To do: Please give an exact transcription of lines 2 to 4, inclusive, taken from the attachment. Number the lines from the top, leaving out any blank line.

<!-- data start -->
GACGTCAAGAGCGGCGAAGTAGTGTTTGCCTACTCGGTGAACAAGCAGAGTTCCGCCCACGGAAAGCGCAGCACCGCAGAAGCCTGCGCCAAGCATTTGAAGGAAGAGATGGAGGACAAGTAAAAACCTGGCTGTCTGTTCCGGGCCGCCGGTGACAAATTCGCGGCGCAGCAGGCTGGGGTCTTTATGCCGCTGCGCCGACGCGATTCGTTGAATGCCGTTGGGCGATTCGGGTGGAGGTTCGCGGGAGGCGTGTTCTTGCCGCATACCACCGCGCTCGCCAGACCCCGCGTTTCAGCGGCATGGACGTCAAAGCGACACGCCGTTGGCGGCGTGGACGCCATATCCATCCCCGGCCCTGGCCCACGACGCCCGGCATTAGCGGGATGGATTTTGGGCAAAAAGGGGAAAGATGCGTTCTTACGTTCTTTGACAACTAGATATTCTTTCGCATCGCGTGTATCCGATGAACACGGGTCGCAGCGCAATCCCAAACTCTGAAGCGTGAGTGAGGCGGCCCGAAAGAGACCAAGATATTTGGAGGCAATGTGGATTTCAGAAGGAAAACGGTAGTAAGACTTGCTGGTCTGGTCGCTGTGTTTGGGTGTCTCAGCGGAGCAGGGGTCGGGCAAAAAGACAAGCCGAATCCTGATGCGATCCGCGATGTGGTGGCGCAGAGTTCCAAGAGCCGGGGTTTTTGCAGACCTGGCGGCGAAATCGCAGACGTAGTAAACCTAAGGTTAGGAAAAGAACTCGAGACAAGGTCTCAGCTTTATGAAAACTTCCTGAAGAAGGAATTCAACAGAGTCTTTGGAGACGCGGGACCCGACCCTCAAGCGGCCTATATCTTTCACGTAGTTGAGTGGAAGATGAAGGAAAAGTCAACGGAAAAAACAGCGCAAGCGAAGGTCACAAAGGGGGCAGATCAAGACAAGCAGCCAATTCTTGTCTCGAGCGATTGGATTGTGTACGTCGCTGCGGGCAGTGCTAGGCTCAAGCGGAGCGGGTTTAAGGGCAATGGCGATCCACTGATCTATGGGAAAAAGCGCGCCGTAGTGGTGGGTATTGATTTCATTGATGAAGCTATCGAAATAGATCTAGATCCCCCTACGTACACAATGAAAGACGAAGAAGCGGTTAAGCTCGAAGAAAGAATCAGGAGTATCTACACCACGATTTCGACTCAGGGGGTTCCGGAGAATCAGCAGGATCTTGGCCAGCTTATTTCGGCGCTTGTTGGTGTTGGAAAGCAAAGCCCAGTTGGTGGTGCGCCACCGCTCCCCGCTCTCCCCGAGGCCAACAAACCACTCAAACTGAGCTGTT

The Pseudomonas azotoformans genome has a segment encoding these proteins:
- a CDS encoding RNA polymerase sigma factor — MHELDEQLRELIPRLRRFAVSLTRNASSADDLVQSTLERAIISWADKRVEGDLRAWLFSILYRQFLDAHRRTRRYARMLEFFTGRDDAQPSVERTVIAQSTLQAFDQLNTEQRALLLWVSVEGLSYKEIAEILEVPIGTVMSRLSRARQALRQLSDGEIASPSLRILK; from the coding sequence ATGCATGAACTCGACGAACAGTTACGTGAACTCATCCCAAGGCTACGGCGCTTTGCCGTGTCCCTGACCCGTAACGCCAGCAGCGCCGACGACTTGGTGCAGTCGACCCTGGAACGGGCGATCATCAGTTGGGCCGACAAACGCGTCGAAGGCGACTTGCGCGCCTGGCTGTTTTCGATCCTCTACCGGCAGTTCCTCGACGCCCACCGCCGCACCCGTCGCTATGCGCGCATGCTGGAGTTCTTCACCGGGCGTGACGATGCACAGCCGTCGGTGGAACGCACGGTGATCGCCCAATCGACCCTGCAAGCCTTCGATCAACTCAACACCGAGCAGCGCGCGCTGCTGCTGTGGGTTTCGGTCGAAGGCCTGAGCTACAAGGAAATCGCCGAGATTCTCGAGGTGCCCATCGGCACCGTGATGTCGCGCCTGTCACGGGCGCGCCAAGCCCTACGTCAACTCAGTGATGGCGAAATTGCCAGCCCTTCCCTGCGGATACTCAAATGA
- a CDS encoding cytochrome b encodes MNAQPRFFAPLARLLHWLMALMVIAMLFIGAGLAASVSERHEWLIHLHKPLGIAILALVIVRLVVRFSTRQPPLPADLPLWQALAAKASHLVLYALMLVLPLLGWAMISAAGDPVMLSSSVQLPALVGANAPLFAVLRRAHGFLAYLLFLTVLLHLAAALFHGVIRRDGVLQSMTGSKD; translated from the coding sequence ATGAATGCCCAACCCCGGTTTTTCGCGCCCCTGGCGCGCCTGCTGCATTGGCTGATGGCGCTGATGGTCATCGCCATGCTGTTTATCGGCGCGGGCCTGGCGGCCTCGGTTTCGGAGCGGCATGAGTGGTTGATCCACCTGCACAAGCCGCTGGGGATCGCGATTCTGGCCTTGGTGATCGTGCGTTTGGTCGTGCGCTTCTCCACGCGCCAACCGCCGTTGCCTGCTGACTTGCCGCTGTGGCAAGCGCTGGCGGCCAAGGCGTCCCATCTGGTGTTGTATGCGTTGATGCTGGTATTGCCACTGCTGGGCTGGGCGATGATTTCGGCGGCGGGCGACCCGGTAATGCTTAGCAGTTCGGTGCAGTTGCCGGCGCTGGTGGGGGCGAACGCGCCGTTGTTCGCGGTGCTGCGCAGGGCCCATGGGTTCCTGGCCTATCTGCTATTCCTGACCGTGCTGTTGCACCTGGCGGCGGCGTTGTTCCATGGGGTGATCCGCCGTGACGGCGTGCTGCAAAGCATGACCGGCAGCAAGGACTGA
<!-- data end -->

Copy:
The Pseudomonas azotoformans genome has a segment encoding these proteins:
- a CDS encoding RNA polymerase sigma factor — MHELDEQLRELIPRLRRFAVSLTRNASSADDLVQSTLERAIISWADKRVEGDLRAWLFSILYRQFLDAHRRTRRYARMLEFFTGRDDAQPSVERTVIAQSTLQAFDQLNTEQRALLLWVSVEGLSYKEIAEILEVPIGTVMSRLSRARQALRQLSDGEIASPSLRILK; from the coding sequence ATGCATGAACTCGACGAACAGTTACGTGAACTCATCCCAAGGCTACGGCGCTTTGCCGTGTCCCTGACCCGTAACGCCAGCAGCGCCGACGACTTGGTGCAGTCGACCCTGGAACGGGCGATCATCAGTTGGGCCGACAAACGCGTCGAAGGCGACTTGCGCGCCTGGCTGTTTTCGATCCTCTACCGGCAGTTCCTCGACGCCCACCGCCGCACCCGTCGCTATGCGCGCATGCTGGAGTTCTTCACCGGGCGTGACGATGCACAGCCGTCGGTGGAACGCACGGTGATCGCCCAATCGACCCTGCAAGCCTTCGATCAACTCAACACCGAGCAGCGCGCGCTGCTGCTGTGGGTTTCGGTCGAAGGCCTGAGCTACAAGGAAATCGCCGAGATTCTCGAGGTGCCCATCGGCACCGTGATGTCGCGCCTGTCACGGGCGCGCCAAGCCCTACGTCAACTCAGTGATGGCGAAATTGCCAGCCCTTCCCTGCGGATACTCAAATGA
- a CDS encoding cytochrome b encodes MNAQPRFFAPLARLLHWLMALMVIAMLFIGAGLAASVSERHEWLIHLHKPLGIAILALVIVRLVVRFSTRQPPLPADLPLWQALAAKASHLVLYALMLVLPLLGWAMISAAGDPVMLSSSVQLPALVGANAPLFAVLRRAHGFLAYLLFLTVLLHLAAALFHGVIRRDGVLQSMTGSKD; translated from the coding sequence ATGAATGCCCAACCCCGGTTTTTCGCGCCCCTGGCGCGCCTGCTGCATTGGCTGATGGCGCTGATGGTCATCGCCATGCTGTTTATCGGCGCGGGCCTGGCGGCCTCGGTTTCGGAGCGGCATGAGTGGTTGATCCACCTGCACAAGCCGCTGGGGATCGCGATTCTGGCCTTGGTGATCGTGCGTTTGGTCGTGCGCTTCTCCACGCGCCAACCGCCGTTGCCTGCTGACTTGCCGCTGTGGCAAGCGCTGGCGGCCAAGGCGTCCCATCTGGTGTTGTATGCGTTGATGCTGGTATTGCCACTGCTGGGCTGGGCGATGATTTCGGCGGCGGGCGACCCGGTAATGCTTAGCAGTTCGGTGCAGTTGCCGGCGCTGGTGGGGGCGAACGCGCCGTTGTTCGCGGTGCTGCGCAGGGCCCATGGGTTCCTGGCCTATCTGCTATTCCTGACCGTGCTGTTGCACCTGGCGGCGGCGTTGTTCCATGGGGTGATCCGCCGTGACGGCGTGCTGCAAAGCATGACCGGCAGCAAGGACTGA